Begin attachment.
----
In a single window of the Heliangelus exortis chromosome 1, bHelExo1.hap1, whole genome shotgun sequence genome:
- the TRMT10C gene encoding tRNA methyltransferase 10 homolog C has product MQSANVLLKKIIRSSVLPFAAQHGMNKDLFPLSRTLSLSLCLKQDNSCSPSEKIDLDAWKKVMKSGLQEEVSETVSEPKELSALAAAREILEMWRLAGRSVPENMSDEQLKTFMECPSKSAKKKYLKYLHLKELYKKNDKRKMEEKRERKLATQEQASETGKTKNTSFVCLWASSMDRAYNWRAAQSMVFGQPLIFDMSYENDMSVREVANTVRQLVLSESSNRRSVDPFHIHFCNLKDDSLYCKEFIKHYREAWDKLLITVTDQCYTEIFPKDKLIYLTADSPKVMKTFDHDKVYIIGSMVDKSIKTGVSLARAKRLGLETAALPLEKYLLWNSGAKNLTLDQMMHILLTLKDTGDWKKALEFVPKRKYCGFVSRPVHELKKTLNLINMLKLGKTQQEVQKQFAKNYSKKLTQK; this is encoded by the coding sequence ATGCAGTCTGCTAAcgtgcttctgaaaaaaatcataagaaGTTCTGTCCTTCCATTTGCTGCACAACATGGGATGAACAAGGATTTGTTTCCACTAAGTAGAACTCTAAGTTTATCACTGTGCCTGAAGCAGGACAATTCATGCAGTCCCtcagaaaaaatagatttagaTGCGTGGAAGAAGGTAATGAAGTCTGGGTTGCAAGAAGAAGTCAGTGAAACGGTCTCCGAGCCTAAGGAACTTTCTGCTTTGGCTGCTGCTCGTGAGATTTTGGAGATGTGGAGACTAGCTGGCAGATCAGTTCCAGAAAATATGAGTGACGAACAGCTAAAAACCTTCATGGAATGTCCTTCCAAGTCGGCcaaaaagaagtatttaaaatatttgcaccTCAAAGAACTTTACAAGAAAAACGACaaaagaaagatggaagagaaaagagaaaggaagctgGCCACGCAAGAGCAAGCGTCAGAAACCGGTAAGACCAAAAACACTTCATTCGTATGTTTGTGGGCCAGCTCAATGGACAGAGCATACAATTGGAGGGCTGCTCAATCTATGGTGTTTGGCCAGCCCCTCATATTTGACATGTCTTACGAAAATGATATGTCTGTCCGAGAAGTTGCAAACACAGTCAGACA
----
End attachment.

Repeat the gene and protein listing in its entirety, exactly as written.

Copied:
In a single window of the Heliangelus exortis chromosome 1, bHelExo1.hap1, whole genome shotgun sequence genome:
- the TRMT10C gene encoding tRNA methyltransferase 10 homolog C has product MQSANVLLKKIIRSSVLPFAAQHGMNKDLFPLSRTLSLSLCLKQDNSCSPSEKIDLDAWKKVMKSGLQEEVSETVSEPKELSALAAAREILEMWRLAGRSVPENMSDEQLKTFMECPSKSAKKKYLKYLHLKELYKKNDKRKMEEKRERKLATQEQASETGKTKNTSFVCLWASSMDRAYNWRAAQSMVFGQPLIFDMSYENDMSVREVANTVRQLVLSESSNRRSVDPFHIHFCNLKDDSLYCKEFIKHYREAWDKLLITVTDQCYTEIFPKDKLIYLTADSPKVMKTFDHDKVYIIGSMVDKSIKTGVSLARAKRLGLETAALPLEKYLLWNSGAKNLTLDQMMHILLTLKDTGDWKKALEFVPKRKYCGFVSRPVHELKKTLNLINMLKLGKTQQEVQKQFAKNYSKKLTQK; this is encoded by the coding sequence ATGCAGTCTGCTAAcgtgcttctgaaaaaaatcataagaaGTTCTGTCCTTCCATTTGCTGCACAACATGGGATGAACAAGGATTTGTTTCCACTAAGTAGAACTCTAAGTTTATCACTGTGCCTGAAGCAGGACAATTCATGCAGTCCCtcagaaaaaatagatttagaTGCGTGGAAGAAGGTAATGAAGTCTGGGTTGCAAGAAGAAGTCAGTGAAACGGTCTCCGAGCCTAAGGAACTTTCTGCTTTGGCTGCTGCTCGTGAGATTTTGGAGATGTGGAGACTAGCTGGCAGATCAGTTCCAGAAAATATGAGTGACGAACAGCTAAAAACCTTCATGGAATGTCCTTCCAAGTCGGCcaaaaagaagtatttaaaatatttgcaccTCAAAGAACTTTACAAGAAAAACGACaaaagaaagatggaagagaaaagagaaaggaagctgGCCACGCAAGAGCAAGCGTCAGAAACCGGTAAGACCAAAAACACTTCATTCGTATGTTTGTGGGCCAGCTCAATGGACAGAGCATACAATTGGAGGGCTGCTCAATCTATGGTGTTTGGCCAGCCCCTCATATTTGACATGTCTTACGAAAATGATATGTCTGTCCGAGAAGTTGCAAACACAGTCAGACA